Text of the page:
One of gaming’s greatest tragedies is how few RPGs existed for the Nintendo 64. On its own, this might not be so tragic, but when one considers just how many RPGs existed for its predecessor (the SNES)… yeah, it’s truly lugubrious. It was natural, then, for some companies to try and fill in this void by creating RPGs of their own. “Who knows? Maybe we’ll create the next Final Fantasy 7!”

Enter Quest 64. (Also known as Eltale Monsters in Japan. Also known as Holy Magic Century in Europe.)

Quest 64, from what I’ve noticed, is a game which tends to elicit strong reactions from people. You either belong to the “this game sucks more dick than an overworked hooker” camp or the “this game is so criminally underrated, nobody understands how great it is!” camp. With few exceptions, there’s no middle ground. I myself am one of the people who really likes the game, but I can also certainly see where the other side’s coming from; Quest 64 truly is a bad game, and I don’t think it’s very helpful to pretend otherwise. Why is it such a bad game though?

Well, consider all the conventions you’d typically find in a well-crafted RPG: cool characters, an expansive world, an immersive story, a money system, an equipment system, a skill progression system… stuff like that, right? Quest 64 has none of this. The game was too ahead of behind its times to do that. Instead of a full party of characters, you’re stuck with one. Instead of rich worldbuilding, you get the hollow Celtland as your backdrop, with no real story to speak of. Instead of a money system, NPCs simply give you stuff for free. Instead of equipment… you get nothing. There’s actually a little bit of skill progression in the form of leveling your spells, but it’s simplistic and it’s ridiculously unbalanced (more on that later). Despite being made in 1998, Quest 64 actually plays more like an 80s RPG, like Dragon Quest – only Dragon Quest was made in, you know… the 80s, so it has an excuse for being primitive. In other words, Dragon Quest was a good game for its time. Quest 64 was not.

Notice how I haven’t leveled up fire (red) even once. That’s how useful the element is.

Personally, I love the combat system in Quest 64 (pictured above). What you have is a turn-based RPG where battles take place on the world map itself (i.e. like Chrono Trigger), rather than go into separate battle scenes like you’d see in other games (i.e. like Final Fantasy). There’s an emphasis on movement here: each spell you cast has a limited range, and many of them only work if you fine-tune your positioning. Meanwhile, on the enemy turns, you’ll have to move around the battlefield to avoid their hits. If you’re adroit enough, then you’ll elude most of what the enemy throws at you. It’s really a neat system which equally rewards strategic micropositioning and on-your-feet reflexes. Because of the battle system, I jokingly refer to the game as a “SRPG,” even if it’s not really one. (But hey, games like Ogre Battle, Dragon Force, and Valkyria Chronicles aren’t really SRPGs either, yet some people unironically refer to them as “SRPGs. If those games are SRPGs, then so is Quest 64. Deal with it.)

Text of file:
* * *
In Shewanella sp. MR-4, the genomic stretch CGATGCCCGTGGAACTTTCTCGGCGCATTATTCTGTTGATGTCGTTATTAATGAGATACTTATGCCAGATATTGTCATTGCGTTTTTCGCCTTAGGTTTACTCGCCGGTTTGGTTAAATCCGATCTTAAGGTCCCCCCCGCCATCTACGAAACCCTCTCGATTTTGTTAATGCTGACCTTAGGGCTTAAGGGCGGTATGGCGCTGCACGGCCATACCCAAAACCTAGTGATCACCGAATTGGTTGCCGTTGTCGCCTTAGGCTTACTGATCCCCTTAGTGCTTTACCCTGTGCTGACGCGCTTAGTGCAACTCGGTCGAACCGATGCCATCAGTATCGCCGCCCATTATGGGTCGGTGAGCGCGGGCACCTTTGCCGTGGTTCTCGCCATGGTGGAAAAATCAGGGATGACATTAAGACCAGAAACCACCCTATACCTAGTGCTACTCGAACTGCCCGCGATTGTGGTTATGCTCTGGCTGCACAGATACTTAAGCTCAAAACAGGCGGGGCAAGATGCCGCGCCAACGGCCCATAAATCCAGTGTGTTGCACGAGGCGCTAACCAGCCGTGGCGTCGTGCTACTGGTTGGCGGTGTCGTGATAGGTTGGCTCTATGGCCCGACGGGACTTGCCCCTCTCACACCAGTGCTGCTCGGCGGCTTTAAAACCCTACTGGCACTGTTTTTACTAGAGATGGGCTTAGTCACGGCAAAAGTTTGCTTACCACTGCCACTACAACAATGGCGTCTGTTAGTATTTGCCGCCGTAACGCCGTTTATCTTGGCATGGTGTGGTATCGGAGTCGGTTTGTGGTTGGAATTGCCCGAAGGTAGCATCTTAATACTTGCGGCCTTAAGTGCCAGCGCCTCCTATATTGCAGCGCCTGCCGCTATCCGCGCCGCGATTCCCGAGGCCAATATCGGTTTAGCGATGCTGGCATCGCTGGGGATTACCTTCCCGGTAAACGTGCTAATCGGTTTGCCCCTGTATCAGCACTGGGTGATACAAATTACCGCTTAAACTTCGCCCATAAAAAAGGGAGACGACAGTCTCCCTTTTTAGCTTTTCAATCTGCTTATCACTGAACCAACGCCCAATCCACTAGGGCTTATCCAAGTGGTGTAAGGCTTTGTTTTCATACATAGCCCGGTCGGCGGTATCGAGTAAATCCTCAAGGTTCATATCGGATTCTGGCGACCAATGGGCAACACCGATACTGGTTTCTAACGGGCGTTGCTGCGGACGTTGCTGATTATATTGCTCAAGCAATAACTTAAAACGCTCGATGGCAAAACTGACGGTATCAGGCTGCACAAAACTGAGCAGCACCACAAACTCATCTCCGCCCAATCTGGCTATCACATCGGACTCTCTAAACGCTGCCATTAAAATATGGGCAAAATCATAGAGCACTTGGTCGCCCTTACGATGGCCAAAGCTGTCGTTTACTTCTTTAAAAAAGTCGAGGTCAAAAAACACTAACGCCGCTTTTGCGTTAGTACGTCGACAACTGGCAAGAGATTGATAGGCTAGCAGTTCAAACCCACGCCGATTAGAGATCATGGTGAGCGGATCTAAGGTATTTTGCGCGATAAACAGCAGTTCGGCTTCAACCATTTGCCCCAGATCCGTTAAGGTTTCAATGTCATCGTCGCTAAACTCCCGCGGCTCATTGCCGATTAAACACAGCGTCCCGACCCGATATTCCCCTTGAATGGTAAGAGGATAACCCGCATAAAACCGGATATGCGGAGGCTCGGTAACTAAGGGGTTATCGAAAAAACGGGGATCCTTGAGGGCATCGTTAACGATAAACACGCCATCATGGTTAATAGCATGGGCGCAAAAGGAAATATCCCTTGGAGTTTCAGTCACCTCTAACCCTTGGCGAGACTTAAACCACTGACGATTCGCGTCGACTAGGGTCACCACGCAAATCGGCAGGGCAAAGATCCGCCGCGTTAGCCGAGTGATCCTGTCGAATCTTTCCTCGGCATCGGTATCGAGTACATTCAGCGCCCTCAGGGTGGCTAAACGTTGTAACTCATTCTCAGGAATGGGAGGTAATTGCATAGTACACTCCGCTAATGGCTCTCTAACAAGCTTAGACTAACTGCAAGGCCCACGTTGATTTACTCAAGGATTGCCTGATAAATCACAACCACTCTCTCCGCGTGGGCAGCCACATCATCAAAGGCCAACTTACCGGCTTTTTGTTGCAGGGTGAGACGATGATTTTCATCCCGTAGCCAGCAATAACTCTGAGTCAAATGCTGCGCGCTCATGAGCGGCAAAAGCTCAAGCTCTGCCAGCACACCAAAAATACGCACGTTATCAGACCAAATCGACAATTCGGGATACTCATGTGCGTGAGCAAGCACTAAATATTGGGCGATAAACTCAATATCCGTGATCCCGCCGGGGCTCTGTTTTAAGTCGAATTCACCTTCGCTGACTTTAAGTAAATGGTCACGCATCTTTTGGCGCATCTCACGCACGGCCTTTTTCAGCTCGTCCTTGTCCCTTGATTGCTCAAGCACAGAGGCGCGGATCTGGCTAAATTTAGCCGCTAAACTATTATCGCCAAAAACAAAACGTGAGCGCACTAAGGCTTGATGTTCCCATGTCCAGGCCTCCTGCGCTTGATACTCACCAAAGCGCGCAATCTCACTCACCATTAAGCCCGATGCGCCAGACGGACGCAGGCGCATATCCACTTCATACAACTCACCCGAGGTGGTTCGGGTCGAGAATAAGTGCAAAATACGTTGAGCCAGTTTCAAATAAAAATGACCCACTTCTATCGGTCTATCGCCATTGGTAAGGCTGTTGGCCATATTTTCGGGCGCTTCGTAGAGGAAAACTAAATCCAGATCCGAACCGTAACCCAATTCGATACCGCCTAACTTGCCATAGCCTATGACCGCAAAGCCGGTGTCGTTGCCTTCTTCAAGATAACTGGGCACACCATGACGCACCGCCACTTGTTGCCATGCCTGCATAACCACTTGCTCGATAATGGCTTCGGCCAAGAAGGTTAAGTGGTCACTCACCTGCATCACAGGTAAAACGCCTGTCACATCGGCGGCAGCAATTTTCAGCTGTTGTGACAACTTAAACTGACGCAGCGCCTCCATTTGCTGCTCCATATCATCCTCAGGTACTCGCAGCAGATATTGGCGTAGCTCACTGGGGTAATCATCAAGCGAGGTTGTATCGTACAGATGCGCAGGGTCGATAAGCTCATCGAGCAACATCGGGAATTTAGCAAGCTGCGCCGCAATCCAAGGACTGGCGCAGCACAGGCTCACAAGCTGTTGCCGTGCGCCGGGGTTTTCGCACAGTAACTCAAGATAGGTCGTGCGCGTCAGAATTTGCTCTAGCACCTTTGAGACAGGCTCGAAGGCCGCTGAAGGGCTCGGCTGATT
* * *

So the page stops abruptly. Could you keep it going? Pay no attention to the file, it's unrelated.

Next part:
Anyway, it’s a neat battle system in theory.

But when the rubber meets the road, a lot of Quest 64’s inner workings begin to quickly fall apart. Many spells that the enemies cast are simply unavoidable, no matter what you do. Meanwhile, most of the spells you cast are completely pointless, like Homing Arrow. There’s absolutely zero reason to use spells like Homing Arrow, Hot Steam, or Rolling Rock. No – none of it matters one bit when Avalanche exists. And if the earth element (which grants you access to Avalanche) weren’t already strong enough, then it also gives you Magic Barrier, a spell which can nullify damage completely. Similarly, the water element is by far the best way to keep yourself healed, so it’s considered essential to most players. Speedruns focus solely on earth and water to the exclusion of the other two elements. Let me say this: if Avatar The Last Airbender took place in the Quest 64 universe, then there’s no way the Fire Nation would’ve won a single battle! Seriously, did the developers for Quest 64 have an earth fetish or something?

…Don’t answer that. I don’t want to know if that’s a real thing.

Quest 64 had some really interesting mechanics on paper, but unfortunately they failed to live up to their potential due to lackluster execution. If the game were balanced better and had a greater variety of spells, the battle system could’ve been great.

Even outside of battles, the game is very disappointing, as mentioned earlier. The best word to describe the game would be hollow. Pictured above, you’ll see one of several dozen empty rooms throughout the game. There are so many dead ends in Quest 64 that just do not need to be there. They’re about as useful as nipples on men. NPCs don’t tell you anything useful. The story is paper-thin. Music in Quest 64 is equally uninspired.

Despite all of this, I inexplicably find myself coming back to this game from time to time. It’s not even nostalgia either; I didn’t first beat this game until my college years. There’s just something infectious about the battle system that, even if it’s not executed well, still has enough to offer to provide for a somewhat enjoyable experience. Quest 64 is most definitely a bad game, but that doesn’t mean that we can’t enjoy it. There’s a time and place for “guilty pleasure” games.

There’s nothing wrong with enjoying bad games. This little truism is perhaps the most important lesson that Quest 64 can teach us.

General Information
Year: 1998
Console: Nintendo 64 (duh)
Developers: Imagineer
RPG Classics Shrine’s Quest 64 page, including walkthrough, all spirit locations, and more

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